Hospital admissions attributed to asthma have been increasing for the past three decades
No truly satisfactory explanation for these trends has been pu forward,although several potential reasons have been discussed
This study indicates that in the East Anglian region and Wales at least there may now be a change, even a decline, in asthma admission rates
This possible decline is given some support by a recent decline in mortality for asthma
If asthma admission rates are changing, it is important to consider why this may be. Several factors, both real and artefactual, are discussed
There has been considerable interest in hospital admissions attributed to asthma over the past three decades. For England and Wales, Mitchell used data from the Hospital In-patient Enquiry to describe a sixfold increase in admission rates for 0-14 year olds from 1957 to 1981.1 Similar trends have been described in the United Kingdom,*RF 2-4* New Zealand,5 Australia,6 and the United States.7 The reasons for these increases are still debated, although there is some evidence to suggest that they may be due to the transfer of cases from other categories of disease (diagnostic transfer)6 or to changes in medical practice.8 It has also been suggested that there has been a change in the severity3 or prevalence of asthma.9,10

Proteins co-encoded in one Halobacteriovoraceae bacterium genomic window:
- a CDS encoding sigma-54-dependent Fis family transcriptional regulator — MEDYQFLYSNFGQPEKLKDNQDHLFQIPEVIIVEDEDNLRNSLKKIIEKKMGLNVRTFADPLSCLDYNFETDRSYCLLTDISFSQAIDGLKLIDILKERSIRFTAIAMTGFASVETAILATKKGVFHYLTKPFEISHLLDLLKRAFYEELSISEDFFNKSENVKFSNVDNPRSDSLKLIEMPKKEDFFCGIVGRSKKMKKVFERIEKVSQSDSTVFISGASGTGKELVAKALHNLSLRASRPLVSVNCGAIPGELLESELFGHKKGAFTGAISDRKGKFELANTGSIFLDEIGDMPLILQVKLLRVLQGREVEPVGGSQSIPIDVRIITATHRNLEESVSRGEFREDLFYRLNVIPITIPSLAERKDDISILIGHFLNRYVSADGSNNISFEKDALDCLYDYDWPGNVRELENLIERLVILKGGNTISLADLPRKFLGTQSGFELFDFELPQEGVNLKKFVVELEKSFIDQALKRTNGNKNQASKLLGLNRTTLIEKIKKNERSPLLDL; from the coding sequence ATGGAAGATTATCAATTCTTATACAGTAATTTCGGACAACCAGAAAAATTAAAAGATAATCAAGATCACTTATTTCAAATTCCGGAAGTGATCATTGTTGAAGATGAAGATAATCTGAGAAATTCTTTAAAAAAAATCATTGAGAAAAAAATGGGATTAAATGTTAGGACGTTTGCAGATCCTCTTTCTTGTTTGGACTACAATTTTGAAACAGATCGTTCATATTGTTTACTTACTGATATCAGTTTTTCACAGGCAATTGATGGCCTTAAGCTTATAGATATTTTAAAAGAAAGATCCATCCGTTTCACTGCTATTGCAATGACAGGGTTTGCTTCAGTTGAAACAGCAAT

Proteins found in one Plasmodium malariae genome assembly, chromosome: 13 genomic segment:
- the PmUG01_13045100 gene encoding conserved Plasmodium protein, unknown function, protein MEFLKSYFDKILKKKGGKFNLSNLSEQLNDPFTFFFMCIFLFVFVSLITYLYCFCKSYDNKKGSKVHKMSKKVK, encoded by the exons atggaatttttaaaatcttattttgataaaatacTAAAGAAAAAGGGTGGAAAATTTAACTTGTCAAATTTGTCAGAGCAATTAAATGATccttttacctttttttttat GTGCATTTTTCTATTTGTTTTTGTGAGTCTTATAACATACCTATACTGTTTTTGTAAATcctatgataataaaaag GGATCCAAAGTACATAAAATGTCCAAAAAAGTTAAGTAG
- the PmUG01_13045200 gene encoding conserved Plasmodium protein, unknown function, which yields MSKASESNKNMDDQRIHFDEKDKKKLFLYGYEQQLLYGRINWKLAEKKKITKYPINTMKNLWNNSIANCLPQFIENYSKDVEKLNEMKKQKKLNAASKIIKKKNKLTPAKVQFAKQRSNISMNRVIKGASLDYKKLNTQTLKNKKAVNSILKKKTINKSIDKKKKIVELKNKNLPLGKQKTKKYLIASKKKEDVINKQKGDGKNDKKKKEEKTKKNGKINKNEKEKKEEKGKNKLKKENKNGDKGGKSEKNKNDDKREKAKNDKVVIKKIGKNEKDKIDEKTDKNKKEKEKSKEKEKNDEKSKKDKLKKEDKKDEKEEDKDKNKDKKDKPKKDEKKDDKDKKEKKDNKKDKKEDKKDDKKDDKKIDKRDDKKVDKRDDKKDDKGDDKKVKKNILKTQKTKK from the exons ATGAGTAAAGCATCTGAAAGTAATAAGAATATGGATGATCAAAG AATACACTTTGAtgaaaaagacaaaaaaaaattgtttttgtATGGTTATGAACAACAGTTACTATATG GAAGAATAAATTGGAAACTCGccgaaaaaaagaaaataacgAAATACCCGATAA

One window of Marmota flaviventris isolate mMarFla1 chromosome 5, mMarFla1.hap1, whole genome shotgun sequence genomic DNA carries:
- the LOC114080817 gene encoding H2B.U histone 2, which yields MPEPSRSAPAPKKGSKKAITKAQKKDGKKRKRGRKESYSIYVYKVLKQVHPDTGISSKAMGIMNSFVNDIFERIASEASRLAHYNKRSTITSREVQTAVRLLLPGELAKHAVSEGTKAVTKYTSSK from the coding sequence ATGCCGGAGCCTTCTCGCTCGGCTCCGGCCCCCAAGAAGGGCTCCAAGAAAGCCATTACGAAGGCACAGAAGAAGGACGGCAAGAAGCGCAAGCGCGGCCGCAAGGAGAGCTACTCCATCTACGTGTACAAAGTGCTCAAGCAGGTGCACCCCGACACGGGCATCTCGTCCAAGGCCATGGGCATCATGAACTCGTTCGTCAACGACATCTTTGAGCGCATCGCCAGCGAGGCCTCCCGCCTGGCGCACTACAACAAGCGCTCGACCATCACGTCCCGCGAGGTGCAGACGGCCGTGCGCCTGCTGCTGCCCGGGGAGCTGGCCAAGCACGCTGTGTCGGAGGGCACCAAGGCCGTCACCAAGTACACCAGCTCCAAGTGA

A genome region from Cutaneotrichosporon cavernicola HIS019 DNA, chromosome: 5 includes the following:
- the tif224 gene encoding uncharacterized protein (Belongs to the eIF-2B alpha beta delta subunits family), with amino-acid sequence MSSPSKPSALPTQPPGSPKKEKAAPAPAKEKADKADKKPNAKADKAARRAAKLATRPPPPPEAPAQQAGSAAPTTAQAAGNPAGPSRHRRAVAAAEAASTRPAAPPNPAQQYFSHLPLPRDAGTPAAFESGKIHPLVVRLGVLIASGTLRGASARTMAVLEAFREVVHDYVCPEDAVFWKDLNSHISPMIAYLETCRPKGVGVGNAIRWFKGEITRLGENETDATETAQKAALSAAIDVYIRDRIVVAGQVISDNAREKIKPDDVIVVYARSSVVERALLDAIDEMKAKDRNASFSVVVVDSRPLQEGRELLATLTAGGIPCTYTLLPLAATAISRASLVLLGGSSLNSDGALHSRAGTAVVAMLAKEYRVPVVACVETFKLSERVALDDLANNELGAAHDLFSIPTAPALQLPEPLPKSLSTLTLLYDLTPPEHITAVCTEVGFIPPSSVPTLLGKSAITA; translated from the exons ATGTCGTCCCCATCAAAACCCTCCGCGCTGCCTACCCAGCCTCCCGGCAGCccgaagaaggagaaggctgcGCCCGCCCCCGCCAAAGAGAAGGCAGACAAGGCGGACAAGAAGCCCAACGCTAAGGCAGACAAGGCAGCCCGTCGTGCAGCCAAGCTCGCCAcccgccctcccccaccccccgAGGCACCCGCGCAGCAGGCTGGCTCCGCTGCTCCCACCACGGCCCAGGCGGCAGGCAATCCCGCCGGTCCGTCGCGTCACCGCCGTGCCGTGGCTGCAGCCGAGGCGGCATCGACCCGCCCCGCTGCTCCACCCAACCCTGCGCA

At present, data on hospital admission rates for England and Wales as a whole are available from Hospital In-patient Enquiry reports published up till 1985. The regional system on which the Hospital In-patient Enquiry was based (Hospital Activity Analysis) continued until the end of 1986, but no national summary was published for that year. The Hospital Activity Analysis data have been replaced in England and Wales after the changes introduced in NHS information systems by the Korner committee. Data (now based on the financial year) are collected locally by a regional information system and collated nationally as hospital episode statistics. Data from these statistics are so far available only for the year 1989- 90.11 For England and Wales as a whole, therefore, it is not possible to examine admission rates continuously beyond 1985. Analyses at regional level, however, are possible. Any examination of trends is problematic when changes in methods of data collection occur, so data were also obtained from Wales, where the change from Hospital Activity Analysis to the new system did not occur until 1991.